Anne Norris, M.D. is a clinical infectious disease physician at Penn Presbyterian Medical Center and medical director of Penn Home Infusion Therapy (PHIT), a multidisciplinary pharmacy providing intravenous medication to patients in their home. Her job at PHIT is to make sure patients get from the hospital to their home safely, and once at home, have the support and care they need to stay there. In addition to her role as a clinical leader, Norris is also a learner. She is a part of the Penn Medicine Clinical Leadership Academy.
The Clinical Leadership Academy is designed to more fully equip clinical leaders to innovate and execute strategic change in the Health System. If clinicians have a great idea for a new service, product, or process improvement, the Academy teaches them how to frame that idea in terms of how it will improve the patient experience and the quality of care, how to understand the economic impact of the idea, how to garner support for it, and how to marshal the resources to implement and sustain the idea.
Norris seeks ways to improve the care delivery in PHIT, and is using the tools she is learning in the Clinical Leadership Academy to make her ideas a reality.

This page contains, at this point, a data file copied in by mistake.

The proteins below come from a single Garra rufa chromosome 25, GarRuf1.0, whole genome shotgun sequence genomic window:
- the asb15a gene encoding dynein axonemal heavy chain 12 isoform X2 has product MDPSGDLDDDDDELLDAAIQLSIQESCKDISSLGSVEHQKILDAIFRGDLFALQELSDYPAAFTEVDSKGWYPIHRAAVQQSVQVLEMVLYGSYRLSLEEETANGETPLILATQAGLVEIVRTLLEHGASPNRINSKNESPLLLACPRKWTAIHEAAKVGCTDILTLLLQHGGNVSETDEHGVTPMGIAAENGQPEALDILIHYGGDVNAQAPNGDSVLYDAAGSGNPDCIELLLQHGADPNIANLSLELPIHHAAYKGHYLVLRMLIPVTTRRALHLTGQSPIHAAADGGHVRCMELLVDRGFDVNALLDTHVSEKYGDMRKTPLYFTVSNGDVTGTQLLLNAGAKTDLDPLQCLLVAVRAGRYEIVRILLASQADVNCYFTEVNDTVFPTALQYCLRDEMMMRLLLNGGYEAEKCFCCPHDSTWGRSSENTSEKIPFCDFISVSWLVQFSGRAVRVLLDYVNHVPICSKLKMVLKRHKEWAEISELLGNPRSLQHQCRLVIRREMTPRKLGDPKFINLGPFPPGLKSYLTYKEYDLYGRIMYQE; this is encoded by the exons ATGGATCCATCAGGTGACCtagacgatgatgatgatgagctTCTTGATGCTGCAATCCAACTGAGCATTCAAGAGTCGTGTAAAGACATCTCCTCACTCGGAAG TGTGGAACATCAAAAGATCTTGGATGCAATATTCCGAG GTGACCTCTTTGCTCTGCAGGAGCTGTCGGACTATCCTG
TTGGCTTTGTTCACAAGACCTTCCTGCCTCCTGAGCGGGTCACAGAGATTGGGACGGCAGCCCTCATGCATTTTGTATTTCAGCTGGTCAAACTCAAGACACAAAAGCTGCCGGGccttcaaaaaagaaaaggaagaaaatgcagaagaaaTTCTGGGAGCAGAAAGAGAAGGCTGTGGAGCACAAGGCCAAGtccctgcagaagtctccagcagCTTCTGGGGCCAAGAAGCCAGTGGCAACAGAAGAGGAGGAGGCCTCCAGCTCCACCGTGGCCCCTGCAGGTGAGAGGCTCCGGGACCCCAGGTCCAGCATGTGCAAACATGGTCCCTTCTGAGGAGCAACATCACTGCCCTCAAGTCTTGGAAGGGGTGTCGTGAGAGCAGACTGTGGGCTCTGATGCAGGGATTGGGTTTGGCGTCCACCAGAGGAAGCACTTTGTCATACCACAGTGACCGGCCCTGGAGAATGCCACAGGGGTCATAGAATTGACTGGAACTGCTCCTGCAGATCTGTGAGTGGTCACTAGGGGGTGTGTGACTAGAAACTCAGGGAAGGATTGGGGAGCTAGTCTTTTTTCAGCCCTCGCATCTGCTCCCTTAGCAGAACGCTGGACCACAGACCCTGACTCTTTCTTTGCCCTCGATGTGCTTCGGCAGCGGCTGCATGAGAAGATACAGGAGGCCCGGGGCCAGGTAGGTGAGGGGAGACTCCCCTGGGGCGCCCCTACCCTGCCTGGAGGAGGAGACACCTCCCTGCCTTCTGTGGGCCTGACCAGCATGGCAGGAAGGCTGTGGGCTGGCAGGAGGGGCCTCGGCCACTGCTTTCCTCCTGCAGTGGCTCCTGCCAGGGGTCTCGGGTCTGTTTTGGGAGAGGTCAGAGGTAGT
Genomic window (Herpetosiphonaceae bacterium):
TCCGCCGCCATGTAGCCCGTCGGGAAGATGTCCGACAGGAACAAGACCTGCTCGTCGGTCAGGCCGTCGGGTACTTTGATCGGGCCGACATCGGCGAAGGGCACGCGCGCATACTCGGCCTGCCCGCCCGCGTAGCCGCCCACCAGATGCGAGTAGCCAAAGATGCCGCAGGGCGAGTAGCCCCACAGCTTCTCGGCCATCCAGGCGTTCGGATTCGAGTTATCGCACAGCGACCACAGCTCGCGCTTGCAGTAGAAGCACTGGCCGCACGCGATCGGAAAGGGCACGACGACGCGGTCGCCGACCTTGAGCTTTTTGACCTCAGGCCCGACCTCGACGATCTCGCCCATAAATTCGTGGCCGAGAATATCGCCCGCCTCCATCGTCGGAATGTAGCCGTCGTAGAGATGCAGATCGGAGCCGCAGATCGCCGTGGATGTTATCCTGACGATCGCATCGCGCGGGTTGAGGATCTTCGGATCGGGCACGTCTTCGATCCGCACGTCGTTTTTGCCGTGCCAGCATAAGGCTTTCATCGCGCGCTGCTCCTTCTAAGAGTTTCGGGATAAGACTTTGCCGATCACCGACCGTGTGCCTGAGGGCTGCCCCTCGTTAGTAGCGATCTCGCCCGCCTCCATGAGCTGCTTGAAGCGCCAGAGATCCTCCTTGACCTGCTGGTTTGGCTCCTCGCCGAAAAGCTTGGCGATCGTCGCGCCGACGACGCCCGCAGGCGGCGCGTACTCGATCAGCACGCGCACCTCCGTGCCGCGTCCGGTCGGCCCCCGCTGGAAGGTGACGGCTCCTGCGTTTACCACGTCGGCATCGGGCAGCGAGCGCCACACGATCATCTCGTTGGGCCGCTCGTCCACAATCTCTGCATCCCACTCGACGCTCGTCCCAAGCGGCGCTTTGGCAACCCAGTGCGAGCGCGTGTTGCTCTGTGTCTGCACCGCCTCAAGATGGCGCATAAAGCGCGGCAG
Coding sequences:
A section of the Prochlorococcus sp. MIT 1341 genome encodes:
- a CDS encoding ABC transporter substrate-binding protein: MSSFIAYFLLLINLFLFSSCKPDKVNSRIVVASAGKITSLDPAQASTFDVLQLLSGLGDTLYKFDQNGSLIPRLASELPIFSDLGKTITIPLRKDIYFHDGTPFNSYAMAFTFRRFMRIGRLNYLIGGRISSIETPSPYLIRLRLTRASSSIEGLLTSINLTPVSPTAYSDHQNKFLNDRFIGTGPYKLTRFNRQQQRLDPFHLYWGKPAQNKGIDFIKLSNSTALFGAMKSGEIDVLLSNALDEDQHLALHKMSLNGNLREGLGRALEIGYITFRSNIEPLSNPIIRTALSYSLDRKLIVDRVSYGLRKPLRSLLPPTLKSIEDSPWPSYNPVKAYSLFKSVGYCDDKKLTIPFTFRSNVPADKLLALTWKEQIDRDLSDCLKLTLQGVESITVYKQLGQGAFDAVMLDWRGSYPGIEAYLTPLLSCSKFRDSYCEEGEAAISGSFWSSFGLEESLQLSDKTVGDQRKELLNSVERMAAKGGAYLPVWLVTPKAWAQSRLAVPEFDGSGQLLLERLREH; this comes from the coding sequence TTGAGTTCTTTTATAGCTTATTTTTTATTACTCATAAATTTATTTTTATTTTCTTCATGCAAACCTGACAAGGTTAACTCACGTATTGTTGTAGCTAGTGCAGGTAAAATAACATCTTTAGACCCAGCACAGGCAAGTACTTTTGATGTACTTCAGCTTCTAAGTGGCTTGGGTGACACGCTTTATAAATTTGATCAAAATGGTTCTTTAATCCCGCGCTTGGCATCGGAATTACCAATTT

“As a set of eyes and ears in patients’ homes, we have a unique opportunity to intervene at critical times. This requires us to have a big picture perspective on care delivery, looking at the whole story and all of the players,” she said. In order to understand and include the whole story, Norris believes that PHIT needs to shift to an improved process for communication, which includes using EPIC messaging.
“EPIC is not our current EMR so this will require a significant change in work flow. Convincing my colleagues to adopt a new way of doing things is challenging, but the set of tools I’m learning in the Clinical Leadership Academy will help me deconstruct the problem, brainstorm solutions, and craft a persuasive argument that demonstrates how truly important this is to the safety of our patients,” she said. “PHIT clinicians are fiercely devoted to patient safety and quality care -- I believe they will embrace the idea once they see the benefits.”
According to Kristi Pintar, corporate director of Organizational Development and Leadership Practice, “One of the key characteristics of the Clinical Leadership Academy is that it is interdisciplinary. By bringing people from different disciplines and different entities together, we are able to more closely align the Academy experience to the actual work environment, which is interdisciplinary.”
Norris agrees. “The Clinical Leadership Academy gave me the opportunity to interact with people from all over the Health System. I had the opportunity to connect with people from other disciplines and now have a larger network of colleagues to draw from in order to share my ideas and collect feedback.”
To learn more about learning opportunities like the Clinical Leadership Academy, contact the Penn Medicine Academy at 267-284-8100.